The Pickens Auction Service of Stillwater recently held an estate sale for the family of Johnny Cooley, a long-time acquaintance of mine. Johnny was an electrician by trade and lived on a nice place in the country west of Stillwater.
He had the requisite tractors, trailers and tools needed to raise a few cattle and crops from time to time. He also owned several firearms acquired from a lifetime of buying and collecting.
The guns – and tools – attracted a large crowd of potential buyers, with cars lining his long driveway from the country road to his yard. Gregg Pickens had done his homework, with each firearm inspected and assessed for its potential value.
The same rules and paperwork apply to firearms sold at auctions as those sold by dealers. Each firearm also had a sturdy snap tie inserted to prevent dry firing, and to prevent loading one. Estimated prices were also tagged on each.
There were several WWII M1 Garands, the faithful 30-06s that foot soldiers everywhere knew well. I don’t recall exactly, but their value was generally estimated at about $800.
The first one, a bit rougher than the others, fetched somewhere about $450. The other two brought roughly $900. A sleek old 12-gauge shotgun brought more than the estimated value as well.
Guns and tools generally do well at auction.
I came to the auction with two firearms in mind. There was a Smith & Wesson .357 revolver I liked. I winced at the $1,325 estimate, but decided to wait and see if perhaps it would bring less.
The other was one I wouldn’t buy, except in the event it went for much less than the estimate of $850. It was a WWII era .30-caliber M1 carbine. The stock was somewhat rough, but the action seemed to be in good shape.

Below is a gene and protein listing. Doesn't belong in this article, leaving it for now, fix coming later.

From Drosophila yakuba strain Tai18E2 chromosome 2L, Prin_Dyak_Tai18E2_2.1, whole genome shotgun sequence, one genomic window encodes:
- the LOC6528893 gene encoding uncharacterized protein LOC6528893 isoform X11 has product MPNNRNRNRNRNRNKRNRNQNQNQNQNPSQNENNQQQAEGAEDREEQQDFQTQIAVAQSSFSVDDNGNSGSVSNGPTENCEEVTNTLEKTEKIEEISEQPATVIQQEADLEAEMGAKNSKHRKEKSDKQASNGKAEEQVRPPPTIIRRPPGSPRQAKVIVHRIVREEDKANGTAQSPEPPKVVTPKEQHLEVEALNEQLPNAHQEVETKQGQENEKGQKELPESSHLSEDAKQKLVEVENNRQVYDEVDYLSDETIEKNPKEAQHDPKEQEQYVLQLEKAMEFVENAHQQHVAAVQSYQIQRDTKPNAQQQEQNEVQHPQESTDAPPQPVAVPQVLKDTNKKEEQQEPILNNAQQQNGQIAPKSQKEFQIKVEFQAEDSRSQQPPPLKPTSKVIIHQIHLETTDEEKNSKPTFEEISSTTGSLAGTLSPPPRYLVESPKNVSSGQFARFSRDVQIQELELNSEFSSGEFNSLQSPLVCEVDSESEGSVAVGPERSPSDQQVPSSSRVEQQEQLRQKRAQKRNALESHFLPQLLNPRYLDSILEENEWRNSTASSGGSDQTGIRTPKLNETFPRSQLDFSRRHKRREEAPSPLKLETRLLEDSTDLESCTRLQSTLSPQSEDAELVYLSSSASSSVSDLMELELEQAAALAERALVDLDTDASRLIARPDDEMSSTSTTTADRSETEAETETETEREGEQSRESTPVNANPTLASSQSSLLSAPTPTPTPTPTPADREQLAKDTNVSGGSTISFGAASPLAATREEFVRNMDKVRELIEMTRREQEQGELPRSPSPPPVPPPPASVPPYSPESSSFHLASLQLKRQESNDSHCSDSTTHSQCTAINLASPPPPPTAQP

I know a good bit of the M1, as I just got a new one a couple of months ago. Some six and a half million of these popular rifles were made during the war years and they fetch decent prices if one can be found today.
Much like the ventilators turned out by various members of our industry today to combat COVID-19 illness, several companies jumped in and produced the M1 carbine at the request of the Pentagon during wartime.
Companies such as Rock-Ola, Singer Sewing Machines and others rapidly supplied the military with M1s. This one had the Inland Company stamp on the barrel, as well as Ford Motor Company. That made this one a collector’s gem.
Of course I would like to have owned it, but it soared to $1,400 in nothing flat. A bargain at that.
And the .357 S&W I hoped to buy? Well, I had my gun dealer friend in my ear on the phone when the price glided past $900! Even if I had wanted to bid more, it was gone before I could recoil.
Things happen fast at auctions.
Fred Causley is a former OSU Agriculture Communications employee and a longtime Stillwater resident and NRA member. Send him questions or feedback to email@example.com.